quality of service they require, but in

particular cases it may be necessary to

ensure that public communications

networks attain minimum quality levels so

as to address unjustified degradation of

service, usage limitations and slowing of

traffic.

Justification

The current EU legal framework and the new rules on transparency proposed in this

Directive in principle already provide for sufficient safeguards to ensure the ability of endusers

to access content and applications of their choice. In particular, a competitive market

for retail broadband access - where necessary ensured by wholesale ex-ante access

obligations under Directive 2002/19/EC - and transparency requirements regarding

restrictions of quality of service under this Directive will penalise any undue restrictions of

users' ability to access the content of their choice. If NRAs are nevertheless given the power

to intervene in quality of services, it should be clarified that this can be done only to address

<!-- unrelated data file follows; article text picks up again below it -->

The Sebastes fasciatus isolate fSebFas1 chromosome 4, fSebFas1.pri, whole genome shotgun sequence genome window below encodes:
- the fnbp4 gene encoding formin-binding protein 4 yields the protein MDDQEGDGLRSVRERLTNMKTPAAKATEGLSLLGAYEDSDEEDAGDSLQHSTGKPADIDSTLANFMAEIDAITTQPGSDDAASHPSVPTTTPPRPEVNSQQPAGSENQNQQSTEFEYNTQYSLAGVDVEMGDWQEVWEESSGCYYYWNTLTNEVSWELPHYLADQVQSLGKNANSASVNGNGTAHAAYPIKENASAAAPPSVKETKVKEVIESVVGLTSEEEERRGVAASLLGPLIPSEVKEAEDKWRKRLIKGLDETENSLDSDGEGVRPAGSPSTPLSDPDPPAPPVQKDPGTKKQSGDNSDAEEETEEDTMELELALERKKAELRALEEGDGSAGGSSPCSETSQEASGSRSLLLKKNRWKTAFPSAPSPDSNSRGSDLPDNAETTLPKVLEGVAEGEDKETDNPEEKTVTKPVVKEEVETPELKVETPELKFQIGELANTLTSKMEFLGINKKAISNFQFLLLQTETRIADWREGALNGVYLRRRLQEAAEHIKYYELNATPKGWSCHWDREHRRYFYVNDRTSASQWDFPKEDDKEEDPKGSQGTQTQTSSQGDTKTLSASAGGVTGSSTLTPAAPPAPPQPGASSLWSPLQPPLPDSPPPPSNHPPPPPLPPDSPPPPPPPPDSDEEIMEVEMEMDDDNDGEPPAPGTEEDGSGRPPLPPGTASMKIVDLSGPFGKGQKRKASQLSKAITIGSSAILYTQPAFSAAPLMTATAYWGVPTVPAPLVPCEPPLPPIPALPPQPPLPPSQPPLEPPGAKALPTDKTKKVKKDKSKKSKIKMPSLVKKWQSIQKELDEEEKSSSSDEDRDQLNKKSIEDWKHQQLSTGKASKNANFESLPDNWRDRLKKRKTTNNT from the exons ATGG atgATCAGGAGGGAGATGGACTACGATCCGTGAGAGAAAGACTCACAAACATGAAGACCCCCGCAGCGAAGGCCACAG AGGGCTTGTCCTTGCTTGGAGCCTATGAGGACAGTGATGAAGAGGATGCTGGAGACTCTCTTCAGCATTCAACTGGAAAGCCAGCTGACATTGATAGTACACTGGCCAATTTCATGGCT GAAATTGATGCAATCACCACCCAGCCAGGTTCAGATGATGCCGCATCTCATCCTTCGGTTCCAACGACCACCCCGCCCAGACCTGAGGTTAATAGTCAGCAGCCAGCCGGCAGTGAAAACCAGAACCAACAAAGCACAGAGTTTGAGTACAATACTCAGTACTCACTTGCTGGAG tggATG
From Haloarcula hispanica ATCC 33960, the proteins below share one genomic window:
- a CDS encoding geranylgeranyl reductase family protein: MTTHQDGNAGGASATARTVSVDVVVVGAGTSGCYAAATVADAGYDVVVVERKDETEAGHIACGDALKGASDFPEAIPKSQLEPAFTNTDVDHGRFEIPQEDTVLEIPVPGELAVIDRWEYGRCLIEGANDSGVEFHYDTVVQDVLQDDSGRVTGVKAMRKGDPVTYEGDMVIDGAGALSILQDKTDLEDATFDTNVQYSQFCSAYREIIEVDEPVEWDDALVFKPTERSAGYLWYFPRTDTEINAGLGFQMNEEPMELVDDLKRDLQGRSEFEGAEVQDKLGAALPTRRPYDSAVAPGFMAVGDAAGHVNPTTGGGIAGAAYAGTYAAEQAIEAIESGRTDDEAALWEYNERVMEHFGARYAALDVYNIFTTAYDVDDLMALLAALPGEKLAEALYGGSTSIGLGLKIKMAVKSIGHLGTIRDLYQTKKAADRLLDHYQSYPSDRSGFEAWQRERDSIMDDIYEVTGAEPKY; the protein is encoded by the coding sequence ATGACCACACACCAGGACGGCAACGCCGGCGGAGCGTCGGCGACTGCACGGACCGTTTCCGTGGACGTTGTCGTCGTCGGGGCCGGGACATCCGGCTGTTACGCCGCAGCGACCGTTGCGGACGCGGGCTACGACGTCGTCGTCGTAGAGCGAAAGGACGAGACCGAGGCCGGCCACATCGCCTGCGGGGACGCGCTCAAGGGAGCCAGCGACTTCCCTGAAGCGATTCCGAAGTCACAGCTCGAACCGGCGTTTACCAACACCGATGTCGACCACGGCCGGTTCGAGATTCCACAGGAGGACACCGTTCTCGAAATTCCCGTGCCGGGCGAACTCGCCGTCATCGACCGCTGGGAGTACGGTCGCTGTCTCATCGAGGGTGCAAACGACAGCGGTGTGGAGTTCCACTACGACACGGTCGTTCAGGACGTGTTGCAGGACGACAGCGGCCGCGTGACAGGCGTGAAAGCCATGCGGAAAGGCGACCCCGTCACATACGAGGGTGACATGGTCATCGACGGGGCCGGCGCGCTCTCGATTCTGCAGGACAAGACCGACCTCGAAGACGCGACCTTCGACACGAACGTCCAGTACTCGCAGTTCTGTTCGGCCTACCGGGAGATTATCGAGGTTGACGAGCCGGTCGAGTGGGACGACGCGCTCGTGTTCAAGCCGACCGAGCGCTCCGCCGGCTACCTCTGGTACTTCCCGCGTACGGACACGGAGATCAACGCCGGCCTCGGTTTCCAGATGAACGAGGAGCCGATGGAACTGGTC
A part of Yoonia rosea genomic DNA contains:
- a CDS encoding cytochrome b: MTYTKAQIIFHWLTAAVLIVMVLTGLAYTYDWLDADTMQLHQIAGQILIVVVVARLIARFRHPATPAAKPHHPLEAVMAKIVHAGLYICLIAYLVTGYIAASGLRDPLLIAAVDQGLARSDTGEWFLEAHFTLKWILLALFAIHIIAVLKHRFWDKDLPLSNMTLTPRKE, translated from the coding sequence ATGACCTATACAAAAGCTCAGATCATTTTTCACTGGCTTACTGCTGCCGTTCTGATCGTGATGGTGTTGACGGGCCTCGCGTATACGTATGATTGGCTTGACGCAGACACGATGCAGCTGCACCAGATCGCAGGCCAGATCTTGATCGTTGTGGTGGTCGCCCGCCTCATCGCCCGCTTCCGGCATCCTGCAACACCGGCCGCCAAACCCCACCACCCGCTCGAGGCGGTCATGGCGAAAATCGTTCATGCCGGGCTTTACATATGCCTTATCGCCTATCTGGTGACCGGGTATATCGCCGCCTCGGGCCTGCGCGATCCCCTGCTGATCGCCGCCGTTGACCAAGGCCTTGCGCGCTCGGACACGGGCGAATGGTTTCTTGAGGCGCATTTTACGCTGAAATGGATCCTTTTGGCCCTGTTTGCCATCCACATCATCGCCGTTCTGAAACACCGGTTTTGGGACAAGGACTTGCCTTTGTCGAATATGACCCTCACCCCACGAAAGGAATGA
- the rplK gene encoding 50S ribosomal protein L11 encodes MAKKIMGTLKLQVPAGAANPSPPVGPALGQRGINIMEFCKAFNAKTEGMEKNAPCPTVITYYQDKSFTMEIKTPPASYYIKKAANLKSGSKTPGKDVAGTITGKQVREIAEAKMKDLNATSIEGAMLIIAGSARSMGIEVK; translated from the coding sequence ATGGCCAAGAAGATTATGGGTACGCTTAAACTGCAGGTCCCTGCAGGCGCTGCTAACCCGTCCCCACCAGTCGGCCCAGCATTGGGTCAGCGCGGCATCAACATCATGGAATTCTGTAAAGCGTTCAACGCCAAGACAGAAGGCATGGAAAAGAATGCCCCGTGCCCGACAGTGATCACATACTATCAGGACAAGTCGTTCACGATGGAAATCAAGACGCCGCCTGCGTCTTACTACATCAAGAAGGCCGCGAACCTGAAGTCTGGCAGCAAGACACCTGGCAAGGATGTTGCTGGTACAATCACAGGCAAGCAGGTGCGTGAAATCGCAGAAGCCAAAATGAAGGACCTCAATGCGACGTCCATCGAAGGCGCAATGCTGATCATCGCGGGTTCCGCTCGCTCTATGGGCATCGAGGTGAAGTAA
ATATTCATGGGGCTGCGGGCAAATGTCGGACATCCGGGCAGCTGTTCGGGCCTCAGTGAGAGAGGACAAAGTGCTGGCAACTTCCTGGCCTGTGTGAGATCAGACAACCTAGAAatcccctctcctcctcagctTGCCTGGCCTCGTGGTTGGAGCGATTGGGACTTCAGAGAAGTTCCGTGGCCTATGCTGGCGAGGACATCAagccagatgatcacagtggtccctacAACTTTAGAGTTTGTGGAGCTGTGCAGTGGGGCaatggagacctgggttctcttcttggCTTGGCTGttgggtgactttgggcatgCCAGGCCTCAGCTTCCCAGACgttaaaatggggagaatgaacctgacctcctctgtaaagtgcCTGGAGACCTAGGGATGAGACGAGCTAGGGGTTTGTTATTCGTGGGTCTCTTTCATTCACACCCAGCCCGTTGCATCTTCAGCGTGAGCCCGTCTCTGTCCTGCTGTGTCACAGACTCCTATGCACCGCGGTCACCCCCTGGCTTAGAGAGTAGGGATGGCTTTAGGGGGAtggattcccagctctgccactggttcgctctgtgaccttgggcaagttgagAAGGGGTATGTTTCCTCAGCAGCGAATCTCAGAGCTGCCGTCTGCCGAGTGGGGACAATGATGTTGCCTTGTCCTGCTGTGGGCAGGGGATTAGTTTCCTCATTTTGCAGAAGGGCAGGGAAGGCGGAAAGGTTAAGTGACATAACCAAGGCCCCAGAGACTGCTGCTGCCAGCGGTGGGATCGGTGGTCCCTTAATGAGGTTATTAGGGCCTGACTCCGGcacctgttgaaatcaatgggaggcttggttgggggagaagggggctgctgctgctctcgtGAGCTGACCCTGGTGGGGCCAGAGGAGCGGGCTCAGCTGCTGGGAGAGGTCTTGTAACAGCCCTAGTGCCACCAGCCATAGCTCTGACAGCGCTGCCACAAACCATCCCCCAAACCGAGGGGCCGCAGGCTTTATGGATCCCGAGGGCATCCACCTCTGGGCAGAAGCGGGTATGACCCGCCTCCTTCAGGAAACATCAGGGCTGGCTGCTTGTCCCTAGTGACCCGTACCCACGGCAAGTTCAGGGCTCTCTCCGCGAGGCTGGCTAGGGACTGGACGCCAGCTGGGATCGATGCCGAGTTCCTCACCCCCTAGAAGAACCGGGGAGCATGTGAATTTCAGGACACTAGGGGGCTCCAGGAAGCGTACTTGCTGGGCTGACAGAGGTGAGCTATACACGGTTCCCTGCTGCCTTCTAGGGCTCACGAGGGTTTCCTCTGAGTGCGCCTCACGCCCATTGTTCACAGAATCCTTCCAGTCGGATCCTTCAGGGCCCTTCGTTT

observed harmful practices that are not justified by legitimate interests of network

management

 

This amendment should be compared with AT&T's  proposed Amendment to  Recital 16. 

 

 

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The Copyright Enforcement Enigma tells the story of the 2009 Telecoms Package and how the copyright industries tried to hijack it.

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Iptegrity.com is the website of Dr Monica Horten, European expert on Internet policy and Visiting Fellow at the London School of Economics & Political Science. She is an independent expert on the Council of Europe Committee on Cross-border flow of Internet traffic and Internet freedom (MSI-INT). She was shortlisted for The Guardian Open Internet Poll 2012. Iptegrity  offers expert insights into Internet policy. Iptegrity has a core readership in the Brussels policy community, and has been cited in the media. Please acknowledge Iptegrity when you cite or link.  For more, see IP politics with integrity